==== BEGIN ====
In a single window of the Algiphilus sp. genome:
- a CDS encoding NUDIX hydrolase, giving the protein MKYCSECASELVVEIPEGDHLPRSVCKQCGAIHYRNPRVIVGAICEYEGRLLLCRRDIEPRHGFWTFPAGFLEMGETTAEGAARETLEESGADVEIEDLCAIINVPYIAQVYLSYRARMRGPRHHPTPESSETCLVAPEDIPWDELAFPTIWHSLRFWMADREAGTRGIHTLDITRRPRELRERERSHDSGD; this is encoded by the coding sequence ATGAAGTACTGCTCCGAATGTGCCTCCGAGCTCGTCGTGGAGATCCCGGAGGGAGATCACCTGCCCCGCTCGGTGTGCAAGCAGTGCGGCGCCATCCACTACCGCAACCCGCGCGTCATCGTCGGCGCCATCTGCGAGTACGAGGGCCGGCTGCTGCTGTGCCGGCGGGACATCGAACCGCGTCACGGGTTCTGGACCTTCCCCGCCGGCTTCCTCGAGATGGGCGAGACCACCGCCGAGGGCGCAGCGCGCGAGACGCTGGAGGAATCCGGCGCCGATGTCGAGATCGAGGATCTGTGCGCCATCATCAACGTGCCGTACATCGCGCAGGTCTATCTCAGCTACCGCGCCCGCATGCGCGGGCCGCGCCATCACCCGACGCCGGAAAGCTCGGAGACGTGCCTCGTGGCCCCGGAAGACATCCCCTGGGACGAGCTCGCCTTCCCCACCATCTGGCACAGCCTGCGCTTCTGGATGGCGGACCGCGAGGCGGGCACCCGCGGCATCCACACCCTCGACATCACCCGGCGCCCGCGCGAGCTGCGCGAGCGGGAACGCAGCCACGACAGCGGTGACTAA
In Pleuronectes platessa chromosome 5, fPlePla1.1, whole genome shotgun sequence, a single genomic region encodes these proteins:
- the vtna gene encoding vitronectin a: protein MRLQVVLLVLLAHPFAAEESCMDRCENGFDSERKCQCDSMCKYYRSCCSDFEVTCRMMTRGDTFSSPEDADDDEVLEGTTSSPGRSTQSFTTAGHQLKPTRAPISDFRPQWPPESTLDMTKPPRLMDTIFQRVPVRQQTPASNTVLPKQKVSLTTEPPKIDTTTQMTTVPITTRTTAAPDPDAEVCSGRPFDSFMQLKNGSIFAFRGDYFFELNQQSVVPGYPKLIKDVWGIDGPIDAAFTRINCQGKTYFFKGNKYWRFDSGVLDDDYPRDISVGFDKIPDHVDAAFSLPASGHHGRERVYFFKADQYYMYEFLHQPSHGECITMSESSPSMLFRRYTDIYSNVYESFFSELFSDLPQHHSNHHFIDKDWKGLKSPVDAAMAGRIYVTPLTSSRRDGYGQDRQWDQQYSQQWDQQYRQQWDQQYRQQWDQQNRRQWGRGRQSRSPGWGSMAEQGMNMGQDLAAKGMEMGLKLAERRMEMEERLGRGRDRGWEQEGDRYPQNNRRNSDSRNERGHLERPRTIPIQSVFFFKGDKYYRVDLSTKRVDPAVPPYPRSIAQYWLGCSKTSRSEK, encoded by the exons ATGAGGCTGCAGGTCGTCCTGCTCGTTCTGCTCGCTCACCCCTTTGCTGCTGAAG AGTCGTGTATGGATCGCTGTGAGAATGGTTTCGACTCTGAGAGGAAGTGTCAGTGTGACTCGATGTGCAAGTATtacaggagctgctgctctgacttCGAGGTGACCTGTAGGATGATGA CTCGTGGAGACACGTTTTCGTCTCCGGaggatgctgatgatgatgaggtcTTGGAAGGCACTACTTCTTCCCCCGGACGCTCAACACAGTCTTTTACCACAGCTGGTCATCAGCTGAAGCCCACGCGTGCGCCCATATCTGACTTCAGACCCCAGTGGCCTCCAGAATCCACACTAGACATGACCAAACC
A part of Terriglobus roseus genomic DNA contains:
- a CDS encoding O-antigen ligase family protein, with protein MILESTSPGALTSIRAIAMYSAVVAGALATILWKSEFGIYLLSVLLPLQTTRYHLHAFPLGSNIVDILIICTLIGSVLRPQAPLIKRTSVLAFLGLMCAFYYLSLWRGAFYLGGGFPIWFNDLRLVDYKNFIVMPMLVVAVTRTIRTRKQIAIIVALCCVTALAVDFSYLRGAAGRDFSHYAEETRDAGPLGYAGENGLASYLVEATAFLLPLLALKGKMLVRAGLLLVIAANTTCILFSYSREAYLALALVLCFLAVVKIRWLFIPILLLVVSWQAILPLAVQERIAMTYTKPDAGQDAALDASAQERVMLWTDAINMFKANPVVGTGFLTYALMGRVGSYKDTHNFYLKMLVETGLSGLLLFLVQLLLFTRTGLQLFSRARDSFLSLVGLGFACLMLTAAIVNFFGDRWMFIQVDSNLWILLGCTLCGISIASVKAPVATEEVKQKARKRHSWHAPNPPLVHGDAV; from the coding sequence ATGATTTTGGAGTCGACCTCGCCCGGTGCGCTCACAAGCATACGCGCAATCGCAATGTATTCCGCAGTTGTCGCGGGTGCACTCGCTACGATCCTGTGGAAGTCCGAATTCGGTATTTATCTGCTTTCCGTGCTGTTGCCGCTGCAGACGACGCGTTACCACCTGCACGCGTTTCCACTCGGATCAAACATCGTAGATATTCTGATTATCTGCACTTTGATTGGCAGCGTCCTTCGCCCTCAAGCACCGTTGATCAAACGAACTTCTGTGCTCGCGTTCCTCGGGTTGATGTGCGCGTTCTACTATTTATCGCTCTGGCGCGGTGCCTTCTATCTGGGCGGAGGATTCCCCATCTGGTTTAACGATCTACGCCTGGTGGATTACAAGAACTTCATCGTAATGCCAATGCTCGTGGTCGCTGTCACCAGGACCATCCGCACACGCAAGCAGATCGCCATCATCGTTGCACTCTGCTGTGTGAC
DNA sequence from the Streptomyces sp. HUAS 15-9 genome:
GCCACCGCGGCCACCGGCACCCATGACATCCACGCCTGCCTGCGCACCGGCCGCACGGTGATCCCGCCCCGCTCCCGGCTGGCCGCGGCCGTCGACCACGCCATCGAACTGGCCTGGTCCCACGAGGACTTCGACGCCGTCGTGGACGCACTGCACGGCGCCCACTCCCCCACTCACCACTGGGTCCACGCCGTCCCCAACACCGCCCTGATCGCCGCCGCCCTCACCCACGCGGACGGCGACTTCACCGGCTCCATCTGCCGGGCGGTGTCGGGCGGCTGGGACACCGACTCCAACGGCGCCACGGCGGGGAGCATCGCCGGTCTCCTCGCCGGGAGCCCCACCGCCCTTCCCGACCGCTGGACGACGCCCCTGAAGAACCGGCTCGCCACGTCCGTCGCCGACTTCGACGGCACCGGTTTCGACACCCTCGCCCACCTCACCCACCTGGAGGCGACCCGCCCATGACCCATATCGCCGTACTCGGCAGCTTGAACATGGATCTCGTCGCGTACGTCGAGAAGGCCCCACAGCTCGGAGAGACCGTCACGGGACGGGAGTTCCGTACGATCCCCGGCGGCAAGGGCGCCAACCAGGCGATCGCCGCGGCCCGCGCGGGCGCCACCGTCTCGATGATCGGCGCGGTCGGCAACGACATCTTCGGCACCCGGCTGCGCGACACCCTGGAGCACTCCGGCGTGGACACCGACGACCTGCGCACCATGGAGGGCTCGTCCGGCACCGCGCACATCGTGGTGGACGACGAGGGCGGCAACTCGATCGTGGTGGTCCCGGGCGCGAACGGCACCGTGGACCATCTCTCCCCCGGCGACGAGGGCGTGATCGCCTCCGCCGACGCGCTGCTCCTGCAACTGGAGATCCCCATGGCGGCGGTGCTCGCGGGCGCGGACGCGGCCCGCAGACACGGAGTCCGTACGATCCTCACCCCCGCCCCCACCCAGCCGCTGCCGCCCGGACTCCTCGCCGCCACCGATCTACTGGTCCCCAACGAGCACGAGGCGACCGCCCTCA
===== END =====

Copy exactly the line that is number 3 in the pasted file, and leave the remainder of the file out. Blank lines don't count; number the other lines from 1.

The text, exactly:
In Pleuronectes platessa chromosome 5, fPlePla1.1, whole genome shotgun sequence, a single genomic region encodes these proteins: